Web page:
Jihane_Faress,_MD: When it comes to treating cough it depends on the cause of the cough. For a cough due to lung inflammation, prednisone can help by treating the underlying disease. When lung scarring is the main issue, prednisone might not have an effect on the cough. We sometimes use codeine-based medication such as Hycodan® (hydrocodone bitartrate and homatropine methylbromide) syrup to treat cough. Codeine is a centrally acting anti-cough agent. When prednisone leads to an objective improvement but the side effects are prohibitive, we recommend the use of other immunosuppressive medication. When the scarring worsens, there is typically worsening of dyspnea, cough and also an increase in the oxygen needs.
Idiopathic Pulmonary Fibrosis Treatment
arkie988: With a diagnosis of idiopathic pulmonary fibrosis (IPF), we feel frustrated about waiting for scans every six months. What, in your opinion, is the best course of action when newly diagnosed? Are there every day actions a patient can take to improve their quality of life, even down the road? I am thinking dietary changes, exercise, etc. We just need some more advice and direction.
Jihane_Faress,_MD: If the diagnosis of IPF is secure, we typically recommend the following:
- Offer enrollment in clinical trials.
- Prescribe supplemental oxygen with activity if indicated
- Pulmonary rehabilitation
- Gastroesophageal reflux disease (GERD) treatment
- Update vaccination against Streptococcus pneumonia and influenza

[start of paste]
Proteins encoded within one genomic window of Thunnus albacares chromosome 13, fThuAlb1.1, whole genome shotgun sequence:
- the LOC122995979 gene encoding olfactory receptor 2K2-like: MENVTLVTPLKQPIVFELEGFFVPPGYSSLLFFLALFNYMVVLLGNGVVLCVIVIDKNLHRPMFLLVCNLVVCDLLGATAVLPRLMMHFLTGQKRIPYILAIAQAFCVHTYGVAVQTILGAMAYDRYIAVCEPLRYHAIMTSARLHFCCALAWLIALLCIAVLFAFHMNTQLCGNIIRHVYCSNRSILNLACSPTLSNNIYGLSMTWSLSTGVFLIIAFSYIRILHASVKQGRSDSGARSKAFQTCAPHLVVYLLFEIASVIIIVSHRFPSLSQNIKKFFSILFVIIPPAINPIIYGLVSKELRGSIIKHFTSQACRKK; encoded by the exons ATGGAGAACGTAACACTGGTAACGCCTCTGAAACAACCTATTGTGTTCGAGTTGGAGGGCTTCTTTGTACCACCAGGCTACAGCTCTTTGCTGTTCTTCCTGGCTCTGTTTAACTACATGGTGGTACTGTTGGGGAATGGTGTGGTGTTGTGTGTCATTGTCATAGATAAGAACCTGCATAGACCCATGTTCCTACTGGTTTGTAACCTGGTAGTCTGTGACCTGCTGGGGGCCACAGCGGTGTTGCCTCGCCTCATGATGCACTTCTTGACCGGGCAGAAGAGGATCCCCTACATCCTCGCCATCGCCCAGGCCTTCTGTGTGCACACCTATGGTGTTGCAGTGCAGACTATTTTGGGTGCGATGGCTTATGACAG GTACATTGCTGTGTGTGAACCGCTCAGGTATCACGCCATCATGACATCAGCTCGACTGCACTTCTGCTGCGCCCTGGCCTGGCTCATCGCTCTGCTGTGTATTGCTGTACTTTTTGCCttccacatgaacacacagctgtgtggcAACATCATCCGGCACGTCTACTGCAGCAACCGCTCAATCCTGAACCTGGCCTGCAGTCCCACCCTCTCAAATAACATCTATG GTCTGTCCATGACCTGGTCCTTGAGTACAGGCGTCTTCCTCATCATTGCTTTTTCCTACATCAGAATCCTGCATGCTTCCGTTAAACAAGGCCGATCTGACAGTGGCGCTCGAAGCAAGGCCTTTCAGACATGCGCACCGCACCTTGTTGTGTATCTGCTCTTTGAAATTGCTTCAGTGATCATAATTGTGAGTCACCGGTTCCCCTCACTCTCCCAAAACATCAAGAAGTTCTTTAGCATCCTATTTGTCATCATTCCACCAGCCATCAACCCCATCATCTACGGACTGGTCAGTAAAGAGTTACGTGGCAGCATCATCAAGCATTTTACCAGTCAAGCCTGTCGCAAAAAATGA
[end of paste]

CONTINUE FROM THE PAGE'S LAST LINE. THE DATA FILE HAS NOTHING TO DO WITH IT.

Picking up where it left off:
- Screen for pulmonary hypertension and consider treatment
- Screen for sleep disordered breathing and treat accordingly
Popho65: I have been on prednisone for several years. One doctor says it doesn't help and wants me off of it. The side effects are not good. Is it possible to get off of it and how? I am on 25 mg now but have been on as low as 10 mg. I started three months ago with Imuran® (azathioprine or AZA) 50 mg but now I am on 100 mg.
Daniel_Culver,_DO: This is a really tough situation. I assume you have idiopathic pulmonary fibrosis (IPF). If you have a different disease, then immune suppressant medications may be frequently used. But, in the case of IPF, your situation is controversial. The NIH PANTHER trial showed that starting patients with IPF on prednisone plus AZA led to more deaths than using no medical therapies. However, that doesn't necessarily mean that individuals who are already on those medications are best served by stopping them. The available data and your particular situation should be discussed carefully with your treating doctor. There is no exact agreement on this issue in the IPF experts’ community, in large part because there are no substantial data for your situation.
Interstitial Lung Disease Treatment
Snowgoer: I have interstitial lung disease (ILD). I am on two and one half liters of oxygen, which is fine. I was using a breathalyzer with albuterol and budesonide. Should this be continued or are there other more acceptable substitutes? Are there any new and approved medications for treating the inflammation and scarring (fibrosis) of alveoli in pulmonary fibrosis disease?
Jihane_Faress,_MD: Albuterol is a bronchodilator and budesonide is an inhaled steroid. These types of medications work in asthma and chronic obstructive pulmonary disease (COPD), but they typically don’t work in pulmonary fibrosis. Please refer to previous question regarding treatment for idiopathic pulmonary fibrosis (IPF).
Interstitial Lung Disease and Sjögren Syndrome
cordelia: Is the usual treatment for interstitial lung disease (ILD) with pulmonary fibrosis related to Sjögren syndrome? I am being monitored with pulmonary function tests (PFTs), chest x-rays, and a visit to a pulmonologist every three months. I use a Flovent® (fluticasone propionate) inhaler and take Prilosec® (omeprazole) twice daily for gastroesophageal reflux disease (GERD). I have a frequent cough with small amounts of mucus production. I did not have a lung biopsy. Also is it possible that my minimal symptoms will stay the same or will they definitely get worse?